* Industry still uncertain over looming defense budget cuts
* Boeing shares up 1 pct, General Dynamics up 3.7 pct
* Seeking international sales to offset declining US demand
By Andrea Shalal-Esa
WASHINGTON, Oct 24 Three of the biggest U.S.
weapons makers beat third-quarter earnings forecasts on
Wednesday and raised their guidance for the full year, although
the specter of additional U.S. defense budget cuts continued to
cloud the industry's outlook for 2013.
Lockheed Martin Corp, Boeing Co's defense
division and Northrop Grumman Corp reported higher
earnings and strong margins despite weakening sales, driving
their shares higher on the New York Stock Exchange.
General Dynamics Corp missed Wall Street earnings
forecasts, mainly due to a $25 million charge to revalue its
inventory of ruggedized computers, or computers designed to
operate in harsh environments, but kept its guidance for
full-year earnings at roughly the same level, which appeared to
Its shares began lower but rebounded strongly after CEO Jay
Johnson made fairly upbeat remarks about future business
prospects in the company's defense and aerospace sectors.
Johnson is due to retire at the end of the year.
Each of the companies underscored its efforts to drive down
cost and improve affordability given continued pressure on
military budgets, while seeking international sales to help
offset declining U.S. demand. Cash generation and strong
dividends were another key theme.
Lockheed, which has led the industry's campaign to stave off
additional, across-the-board cuts in defense spending, said its
preliminary 2013 forecast assumed that Congress and the White
House would avert the $500 billion in further defense cuts that
are due to start taking effect in January.
Chief Executive Bob Stevens, who retires at the end of the
year, said the company had no secret information about a
possible compromise to stave off the sequestration cuts, but
said he fully expected Congress to address the issue when
lawmakers return after the November elections.
General Dynamics' CEO, Johnson, said there was "no one on
earth" who could predict what would happen, and said his company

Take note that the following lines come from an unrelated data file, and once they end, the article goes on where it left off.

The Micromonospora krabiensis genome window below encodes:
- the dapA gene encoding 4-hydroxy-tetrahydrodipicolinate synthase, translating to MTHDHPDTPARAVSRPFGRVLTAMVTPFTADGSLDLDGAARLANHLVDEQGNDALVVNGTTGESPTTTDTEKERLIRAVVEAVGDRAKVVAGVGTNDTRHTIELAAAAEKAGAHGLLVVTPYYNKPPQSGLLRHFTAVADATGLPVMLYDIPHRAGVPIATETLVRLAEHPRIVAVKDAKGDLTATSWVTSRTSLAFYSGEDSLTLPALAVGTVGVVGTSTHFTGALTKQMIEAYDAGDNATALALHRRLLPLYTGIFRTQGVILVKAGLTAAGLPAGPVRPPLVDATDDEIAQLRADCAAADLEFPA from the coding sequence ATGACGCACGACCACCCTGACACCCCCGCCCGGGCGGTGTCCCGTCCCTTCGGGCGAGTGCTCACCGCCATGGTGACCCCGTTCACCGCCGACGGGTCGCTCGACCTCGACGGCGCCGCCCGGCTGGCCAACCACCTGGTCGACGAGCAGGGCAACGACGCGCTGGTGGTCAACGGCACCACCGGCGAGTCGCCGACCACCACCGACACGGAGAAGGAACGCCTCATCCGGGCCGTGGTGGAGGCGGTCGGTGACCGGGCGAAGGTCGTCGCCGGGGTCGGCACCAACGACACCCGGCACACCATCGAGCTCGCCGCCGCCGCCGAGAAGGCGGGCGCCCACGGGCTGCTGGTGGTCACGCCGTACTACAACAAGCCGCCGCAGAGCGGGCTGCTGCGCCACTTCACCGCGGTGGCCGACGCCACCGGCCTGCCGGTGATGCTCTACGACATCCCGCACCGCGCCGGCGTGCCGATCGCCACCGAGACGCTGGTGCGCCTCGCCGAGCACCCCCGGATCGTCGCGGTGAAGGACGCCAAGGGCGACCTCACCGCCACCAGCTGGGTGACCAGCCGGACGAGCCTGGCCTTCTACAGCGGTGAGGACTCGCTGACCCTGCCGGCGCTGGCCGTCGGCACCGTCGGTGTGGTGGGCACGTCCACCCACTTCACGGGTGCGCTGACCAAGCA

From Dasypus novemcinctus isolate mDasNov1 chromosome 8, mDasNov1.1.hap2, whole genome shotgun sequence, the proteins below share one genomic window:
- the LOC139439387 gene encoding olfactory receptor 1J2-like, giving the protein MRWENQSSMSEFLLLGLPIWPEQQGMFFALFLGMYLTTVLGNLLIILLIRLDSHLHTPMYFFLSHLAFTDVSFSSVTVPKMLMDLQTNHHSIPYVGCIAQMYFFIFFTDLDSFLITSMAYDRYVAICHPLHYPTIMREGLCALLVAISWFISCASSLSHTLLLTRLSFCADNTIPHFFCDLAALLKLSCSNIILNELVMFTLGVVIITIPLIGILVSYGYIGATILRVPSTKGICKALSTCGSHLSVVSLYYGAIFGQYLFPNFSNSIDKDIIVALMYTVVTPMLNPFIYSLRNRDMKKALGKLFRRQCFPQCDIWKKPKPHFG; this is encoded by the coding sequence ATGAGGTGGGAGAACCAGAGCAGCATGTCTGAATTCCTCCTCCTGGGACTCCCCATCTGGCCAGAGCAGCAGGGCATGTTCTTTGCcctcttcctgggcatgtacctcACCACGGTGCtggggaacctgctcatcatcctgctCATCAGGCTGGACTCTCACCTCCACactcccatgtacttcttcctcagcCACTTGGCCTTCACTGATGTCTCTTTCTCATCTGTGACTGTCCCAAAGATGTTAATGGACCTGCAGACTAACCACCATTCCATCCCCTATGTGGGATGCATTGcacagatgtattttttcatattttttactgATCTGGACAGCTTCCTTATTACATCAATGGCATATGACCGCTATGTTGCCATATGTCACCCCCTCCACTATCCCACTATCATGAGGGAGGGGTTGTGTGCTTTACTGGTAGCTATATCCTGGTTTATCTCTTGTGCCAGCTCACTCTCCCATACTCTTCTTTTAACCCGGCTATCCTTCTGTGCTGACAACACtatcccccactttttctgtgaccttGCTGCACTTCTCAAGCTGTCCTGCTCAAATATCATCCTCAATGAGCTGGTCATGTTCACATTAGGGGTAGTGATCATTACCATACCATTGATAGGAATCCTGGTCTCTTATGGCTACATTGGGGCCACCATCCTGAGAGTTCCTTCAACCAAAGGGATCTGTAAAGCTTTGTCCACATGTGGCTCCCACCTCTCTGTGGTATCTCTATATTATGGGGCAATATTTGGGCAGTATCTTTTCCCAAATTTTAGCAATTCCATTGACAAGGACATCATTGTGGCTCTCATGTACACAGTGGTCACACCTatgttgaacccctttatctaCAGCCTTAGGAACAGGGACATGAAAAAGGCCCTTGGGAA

was planning for how to deal with the budget cuts if they took
effect as planned.
He said uncertainty about future U.S. defense budgets was
depressing government orders in its shorter-cycle businesses,
especially in information systems and technology, and the trend
was likely to continue in the fourth quarter.
"We are also extremely concerned about the profound
disruption and paralysis that implementing these cuts will
likely have on our customer and thus our entire industry,"
Johnson, a former Navy Secretary, told analysts.
Marion Blakey, president of the Aerospace Industries
Association, on Tuesday called on President Barack Obama and
Congress to appoint a small committee to hammer out a compromise
even before lawmakers return to Washington.
Boeing posted stronger-than-expected results for the third
quarter as its defense business improved and commercial aircraft
deliveries surged, and the company raised its full-year forecast
for the third time this year.
Defense revenue fell slightly from a year earlier but
margins in that business improved. This showed Boeing's ability
to be "very aggressive" in cutting costs at a time when defense
spending is contracting in the United States and Europe, said
Ken Herbert, an analyst at Imperial Capital LLC.
Boeing shares were up 0.9 percent at $73.45 on Wednesday
Lockheed, the largest U.S. arms maker, boosted third-quarter
earnings by 11 percent, beating expectations by a wide margin,
and once again raised its full-year forecast. But
it said revenue would decline slightly in 2013.
Rob Stallard at RBC Capital Markets said the results
surpassed his already-upbeat expectations.
"The upside to revenues is particularly notable in this
tough defense environment, with continued progress on the
margins," he write in a note to clients.
"Given the company's track record, it looks like it should
be able to weather a tough defense market next year relatively
well, assuming that sequestration does not occur."
Lockheed shares were trading nearly 3 percent higher at
$94.67 in early afternoon.
Northrop Grumman also beat earnings forecasts on margin
strength, although quarterly profit fell below year-earlier
levels due to a $66 million fall in net pension income.
Northrop, which builds Global Hawk unmanned surveillance
planes, radars and electronic systems, said it now expects
full-year earnings of between $7.35 and $7.40 per share, up from
its prior view of between $7.05 and $7.25 per share.
Joe Nadol at JP Morgan said the results were good, but that
Northrop shares were not getting as much of a boost since they
have been the best performer in the industry so far this year.
"We still question the sustainability of the margin strength
that drove the quarter's beat," he wrote in a note to clients.
Northrop shares were up about 0.6 percent at $70.05 on
Wednesday afternoon on the New York Stock Exchange.
General Dynamics, which builds warships, ground combat
vehicles and business jets, said third-quarter earnings slid 8
percent as margins fell, but it still expected earnings of
between $7.00 and $7.05 for the full year, versus its previous
view of $7.00 to $7.10 per share.
It said demand in the quarter was particularly strong for
aerospace products, including orders for every type of
Gulfstream aircraft, and noted that recent orders for military
communications equipment were good news for its defense
Johnson said the company made "notable progress" on several
core programs, including certification of the Gulfstream G650
and G280 aircraft, but analysts were disappointed about
lower-than-expected margins in that business.
General Dynamics shares were up 3.7 percent at $68.67 in the
(Additional reporting by Alwyn Scott in New York, Bijoy Koyitty
and A. Ananthalakshmi in Bangalore; editing by Matthew Lewis)